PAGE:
Last updated: May 19, 2010 - 1:06pm
The American Cable Association called on the Federal Communications Commission to assert its authority and protect consumers by creating new retransmission consent rules designed to prevent broadcasters from charging discriminatory fees and creating joint negotiating entities in order to further maximize their economic leverage over small cable providers.
In comments filed with the FCC, ACA documented that price discrimination by broadcasters against small cable operators continues unabated, based on market analyses performed at ACA's request by Dr. William Rogerson, Professor of Economics at Northwestern University and former FCC Chief Economist from 1998-99. In studying the relevant available data, Dr. Rogerson determined that small cable operators pay at least twice as much for retransmission consent per-subscriber as larger pay-TV providers, and that the difference in the prices paid has no basis in the broadcasters' cost of delivering the signal to cable headends. Small cable and its customers end up paying far more for access to the affiliate and owned-and-operated signals of ABC, CBS, NBC and FOX stations primarily because these broadcasters have significant bargaining power over ACA members, Dr. Rogerson concluded.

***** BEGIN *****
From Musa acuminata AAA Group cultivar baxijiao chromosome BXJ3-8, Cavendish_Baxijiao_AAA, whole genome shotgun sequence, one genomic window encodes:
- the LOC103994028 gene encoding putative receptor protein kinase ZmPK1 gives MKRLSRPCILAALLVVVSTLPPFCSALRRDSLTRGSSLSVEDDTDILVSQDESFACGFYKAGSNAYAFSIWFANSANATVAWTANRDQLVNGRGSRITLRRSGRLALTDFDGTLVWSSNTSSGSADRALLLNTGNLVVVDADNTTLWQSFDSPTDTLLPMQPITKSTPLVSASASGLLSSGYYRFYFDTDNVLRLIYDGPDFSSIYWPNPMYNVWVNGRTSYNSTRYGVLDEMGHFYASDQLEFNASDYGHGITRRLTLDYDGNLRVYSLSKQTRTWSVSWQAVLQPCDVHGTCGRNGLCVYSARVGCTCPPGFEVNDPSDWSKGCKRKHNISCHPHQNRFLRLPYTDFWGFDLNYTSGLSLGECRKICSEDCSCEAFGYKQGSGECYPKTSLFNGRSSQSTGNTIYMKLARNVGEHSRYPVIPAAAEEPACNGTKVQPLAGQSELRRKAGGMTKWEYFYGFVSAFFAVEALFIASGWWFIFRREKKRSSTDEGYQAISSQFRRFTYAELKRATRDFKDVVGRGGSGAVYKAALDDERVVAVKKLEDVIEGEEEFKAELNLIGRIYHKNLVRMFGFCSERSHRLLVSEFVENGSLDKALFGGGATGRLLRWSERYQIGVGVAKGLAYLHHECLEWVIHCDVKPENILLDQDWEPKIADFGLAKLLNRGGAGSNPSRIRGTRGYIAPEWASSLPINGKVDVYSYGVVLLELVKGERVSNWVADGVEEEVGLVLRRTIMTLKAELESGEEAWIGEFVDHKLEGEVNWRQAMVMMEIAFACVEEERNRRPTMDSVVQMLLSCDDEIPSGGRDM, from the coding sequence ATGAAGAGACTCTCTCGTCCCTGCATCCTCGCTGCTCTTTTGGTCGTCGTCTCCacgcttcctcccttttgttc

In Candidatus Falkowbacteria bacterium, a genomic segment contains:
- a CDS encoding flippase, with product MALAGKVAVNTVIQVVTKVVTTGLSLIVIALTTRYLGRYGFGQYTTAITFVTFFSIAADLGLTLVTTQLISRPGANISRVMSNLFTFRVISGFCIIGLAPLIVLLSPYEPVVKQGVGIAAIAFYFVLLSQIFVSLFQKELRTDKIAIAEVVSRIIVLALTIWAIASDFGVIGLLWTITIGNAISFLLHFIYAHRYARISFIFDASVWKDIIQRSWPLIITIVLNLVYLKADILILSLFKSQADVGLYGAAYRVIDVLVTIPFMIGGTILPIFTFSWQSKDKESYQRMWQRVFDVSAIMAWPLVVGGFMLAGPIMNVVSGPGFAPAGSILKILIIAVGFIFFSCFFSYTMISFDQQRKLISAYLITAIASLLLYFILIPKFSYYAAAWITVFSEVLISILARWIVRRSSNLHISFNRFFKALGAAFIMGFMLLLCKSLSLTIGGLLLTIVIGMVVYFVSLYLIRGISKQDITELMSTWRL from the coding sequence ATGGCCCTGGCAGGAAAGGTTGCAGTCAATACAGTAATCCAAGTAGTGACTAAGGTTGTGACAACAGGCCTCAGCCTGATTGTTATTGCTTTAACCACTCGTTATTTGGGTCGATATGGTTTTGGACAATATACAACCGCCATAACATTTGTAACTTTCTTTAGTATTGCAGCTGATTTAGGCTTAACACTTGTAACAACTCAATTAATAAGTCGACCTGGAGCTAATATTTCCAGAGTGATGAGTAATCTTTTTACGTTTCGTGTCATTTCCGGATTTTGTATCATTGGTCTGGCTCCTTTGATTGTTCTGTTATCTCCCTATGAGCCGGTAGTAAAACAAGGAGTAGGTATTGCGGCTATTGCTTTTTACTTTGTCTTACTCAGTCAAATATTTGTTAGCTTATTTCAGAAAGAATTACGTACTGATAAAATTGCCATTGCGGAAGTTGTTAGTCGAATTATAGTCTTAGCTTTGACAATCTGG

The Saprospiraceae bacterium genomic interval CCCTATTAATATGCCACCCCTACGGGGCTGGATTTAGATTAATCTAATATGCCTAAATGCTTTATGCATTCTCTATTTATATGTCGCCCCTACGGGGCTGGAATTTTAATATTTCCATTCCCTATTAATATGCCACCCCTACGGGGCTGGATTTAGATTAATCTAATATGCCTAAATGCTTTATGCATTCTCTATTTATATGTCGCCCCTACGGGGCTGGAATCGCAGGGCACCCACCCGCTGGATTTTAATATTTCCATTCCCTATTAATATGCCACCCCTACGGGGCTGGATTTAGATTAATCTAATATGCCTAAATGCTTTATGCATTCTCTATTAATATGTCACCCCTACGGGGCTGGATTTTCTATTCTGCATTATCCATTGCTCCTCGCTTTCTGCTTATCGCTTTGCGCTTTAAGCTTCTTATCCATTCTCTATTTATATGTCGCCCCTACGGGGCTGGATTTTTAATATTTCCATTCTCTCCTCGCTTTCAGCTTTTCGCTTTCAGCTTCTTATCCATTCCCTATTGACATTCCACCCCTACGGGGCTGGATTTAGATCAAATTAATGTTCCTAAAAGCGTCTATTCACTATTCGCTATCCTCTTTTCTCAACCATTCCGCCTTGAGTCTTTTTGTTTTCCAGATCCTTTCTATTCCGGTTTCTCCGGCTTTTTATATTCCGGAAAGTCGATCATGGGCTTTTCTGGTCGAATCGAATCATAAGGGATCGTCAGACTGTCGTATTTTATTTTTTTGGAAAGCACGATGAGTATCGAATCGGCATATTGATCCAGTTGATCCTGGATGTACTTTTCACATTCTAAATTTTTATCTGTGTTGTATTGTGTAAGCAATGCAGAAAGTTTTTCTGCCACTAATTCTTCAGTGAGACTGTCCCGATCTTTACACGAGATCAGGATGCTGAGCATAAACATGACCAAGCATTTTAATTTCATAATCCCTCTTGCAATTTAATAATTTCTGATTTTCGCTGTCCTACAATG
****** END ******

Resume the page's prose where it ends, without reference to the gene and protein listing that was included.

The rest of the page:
ACA also called on the FCC to crack down on local broadcasters that have joined forces to negotiate retransmission consent deals in an effort to more pressure on small cable to overpay for their signals. Although FCC rules generally ban the common owners of two Big Four network stations in the same market, many broadcasters have avoided scrutiny by fashioning alliances not normally reviewable by the FCC, such as local marketing and shared services agreements. Through these duopoly-style arrangements, one entity is allowed to conduct retransmission consent negotiations on behalf of two "must have" affiliates, resulting in small cable operators paying substantially more for retransmission consent than if the two affiliates had to negotiate separate deals. ACA cited evidence provided by cable operator Suddenlink Communications showing that these broadcaster negotiating alliances drive up the cost of retransmission consent by about 21%. ACA has identified at least 93 sharing agreements or duopolies in 78 television markets, affecting more than 37% of the 210 DMAs and with the heaviest concentration found in smaller markets served by ACA members.
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